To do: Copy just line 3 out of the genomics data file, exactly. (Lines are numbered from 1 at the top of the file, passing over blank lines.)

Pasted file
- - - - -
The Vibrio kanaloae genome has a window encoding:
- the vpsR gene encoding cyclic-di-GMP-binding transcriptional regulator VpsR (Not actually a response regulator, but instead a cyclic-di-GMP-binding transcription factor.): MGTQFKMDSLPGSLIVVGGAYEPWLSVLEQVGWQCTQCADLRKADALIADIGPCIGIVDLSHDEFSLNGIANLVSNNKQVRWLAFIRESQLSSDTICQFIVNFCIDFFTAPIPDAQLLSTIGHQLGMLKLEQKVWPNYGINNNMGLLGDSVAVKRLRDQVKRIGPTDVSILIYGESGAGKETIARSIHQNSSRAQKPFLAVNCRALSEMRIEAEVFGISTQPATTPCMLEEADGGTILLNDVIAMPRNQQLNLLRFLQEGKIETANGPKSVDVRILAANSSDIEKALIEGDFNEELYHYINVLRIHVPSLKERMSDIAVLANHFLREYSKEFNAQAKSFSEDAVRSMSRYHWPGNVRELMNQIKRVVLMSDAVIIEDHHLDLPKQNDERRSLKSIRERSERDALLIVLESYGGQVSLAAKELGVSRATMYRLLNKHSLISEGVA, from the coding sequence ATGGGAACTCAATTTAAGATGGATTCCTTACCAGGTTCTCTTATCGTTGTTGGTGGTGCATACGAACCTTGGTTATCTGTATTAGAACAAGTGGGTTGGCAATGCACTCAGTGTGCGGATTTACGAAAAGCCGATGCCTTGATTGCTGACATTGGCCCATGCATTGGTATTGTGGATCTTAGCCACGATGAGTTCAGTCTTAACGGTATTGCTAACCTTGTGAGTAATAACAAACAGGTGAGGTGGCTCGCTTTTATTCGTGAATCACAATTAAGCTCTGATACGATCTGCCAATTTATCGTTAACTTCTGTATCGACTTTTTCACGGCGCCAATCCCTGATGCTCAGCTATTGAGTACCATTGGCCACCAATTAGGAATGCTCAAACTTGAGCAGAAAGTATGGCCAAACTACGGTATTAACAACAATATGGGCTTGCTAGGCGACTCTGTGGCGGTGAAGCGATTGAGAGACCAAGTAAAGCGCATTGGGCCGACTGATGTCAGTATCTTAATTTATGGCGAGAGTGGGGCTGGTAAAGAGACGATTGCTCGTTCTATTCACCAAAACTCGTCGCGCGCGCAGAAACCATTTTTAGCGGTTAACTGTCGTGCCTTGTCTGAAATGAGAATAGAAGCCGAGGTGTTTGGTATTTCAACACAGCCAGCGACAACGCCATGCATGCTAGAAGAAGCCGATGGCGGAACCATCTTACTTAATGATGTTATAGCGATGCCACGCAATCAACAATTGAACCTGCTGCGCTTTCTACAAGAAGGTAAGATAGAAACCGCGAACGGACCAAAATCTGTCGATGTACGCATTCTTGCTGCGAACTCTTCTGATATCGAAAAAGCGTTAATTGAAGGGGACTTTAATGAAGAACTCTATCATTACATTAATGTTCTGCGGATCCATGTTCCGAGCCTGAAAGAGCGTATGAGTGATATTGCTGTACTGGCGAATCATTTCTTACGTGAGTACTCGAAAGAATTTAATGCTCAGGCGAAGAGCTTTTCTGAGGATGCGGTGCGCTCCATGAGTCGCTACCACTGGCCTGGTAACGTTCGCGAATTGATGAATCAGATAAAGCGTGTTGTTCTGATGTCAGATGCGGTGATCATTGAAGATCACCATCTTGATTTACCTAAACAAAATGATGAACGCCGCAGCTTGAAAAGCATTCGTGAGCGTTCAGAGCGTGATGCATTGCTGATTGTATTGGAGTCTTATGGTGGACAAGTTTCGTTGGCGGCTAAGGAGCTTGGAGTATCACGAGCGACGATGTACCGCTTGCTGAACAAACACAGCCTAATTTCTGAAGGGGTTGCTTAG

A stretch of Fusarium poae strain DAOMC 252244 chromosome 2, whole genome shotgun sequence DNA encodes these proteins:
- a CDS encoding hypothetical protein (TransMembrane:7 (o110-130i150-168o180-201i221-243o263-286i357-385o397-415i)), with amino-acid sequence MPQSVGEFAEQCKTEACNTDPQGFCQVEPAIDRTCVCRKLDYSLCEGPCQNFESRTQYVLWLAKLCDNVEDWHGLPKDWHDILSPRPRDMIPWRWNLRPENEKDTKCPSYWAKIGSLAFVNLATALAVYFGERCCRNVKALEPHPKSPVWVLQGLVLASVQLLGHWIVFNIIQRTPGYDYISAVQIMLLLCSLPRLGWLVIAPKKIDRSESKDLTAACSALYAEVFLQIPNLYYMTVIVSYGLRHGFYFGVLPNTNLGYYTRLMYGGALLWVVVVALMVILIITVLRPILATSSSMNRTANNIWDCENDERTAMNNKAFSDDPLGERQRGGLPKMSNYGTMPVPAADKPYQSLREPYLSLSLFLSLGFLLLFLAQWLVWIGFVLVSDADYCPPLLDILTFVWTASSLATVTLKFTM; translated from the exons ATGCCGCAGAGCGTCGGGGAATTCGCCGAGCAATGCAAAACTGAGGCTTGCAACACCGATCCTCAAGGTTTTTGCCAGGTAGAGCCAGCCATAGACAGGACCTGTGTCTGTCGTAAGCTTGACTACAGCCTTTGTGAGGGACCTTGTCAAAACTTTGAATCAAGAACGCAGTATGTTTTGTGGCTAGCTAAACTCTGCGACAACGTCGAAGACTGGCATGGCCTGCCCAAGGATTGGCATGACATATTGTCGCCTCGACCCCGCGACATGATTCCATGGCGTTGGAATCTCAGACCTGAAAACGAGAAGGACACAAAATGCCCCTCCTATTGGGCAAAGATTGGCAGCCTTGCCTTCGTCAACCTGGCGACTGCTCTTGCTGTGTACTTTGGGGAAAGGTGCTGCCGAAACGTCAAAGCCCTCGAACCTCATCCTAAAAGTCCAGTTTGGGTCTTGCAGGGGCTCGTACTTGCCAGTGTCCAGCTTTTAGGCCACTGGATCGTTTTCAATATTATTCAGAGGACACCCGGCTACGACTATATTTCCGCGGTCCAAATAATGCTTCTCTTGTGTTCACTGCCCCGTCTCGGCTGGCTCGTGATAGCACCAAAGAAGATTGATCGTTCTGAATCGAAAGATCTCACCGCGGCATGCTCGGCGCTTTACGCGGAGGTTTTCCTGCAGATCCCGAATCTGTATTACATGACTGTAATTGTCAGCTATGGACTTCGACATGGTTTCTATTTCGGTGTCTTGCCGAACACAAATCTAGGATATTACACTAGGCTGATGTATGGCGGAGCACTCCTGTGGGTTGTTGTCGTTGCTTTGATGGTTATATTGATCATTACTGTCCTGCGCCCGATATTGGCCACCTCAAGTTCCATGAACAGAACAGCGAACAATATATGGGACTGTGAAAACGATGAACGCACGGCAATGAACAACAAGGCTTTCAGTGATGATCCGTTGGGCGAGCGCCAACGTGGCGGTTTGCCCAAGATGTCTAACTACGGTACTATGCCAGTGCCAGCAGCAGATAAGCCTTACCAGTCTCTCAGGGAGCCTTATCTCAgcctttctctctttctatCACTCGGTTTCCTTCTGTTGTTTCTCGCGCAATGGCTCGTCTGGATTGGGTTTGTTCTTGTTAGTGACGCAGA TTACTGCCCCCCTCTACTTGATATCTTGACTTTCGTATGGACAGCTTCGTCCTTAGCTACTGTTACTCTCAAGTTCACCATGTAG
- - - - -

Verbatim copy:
A stretch of Fusarium poae strain DAOMC 252244 chromosome 2, whole genome shotgun sequence DNA encodes these proteins: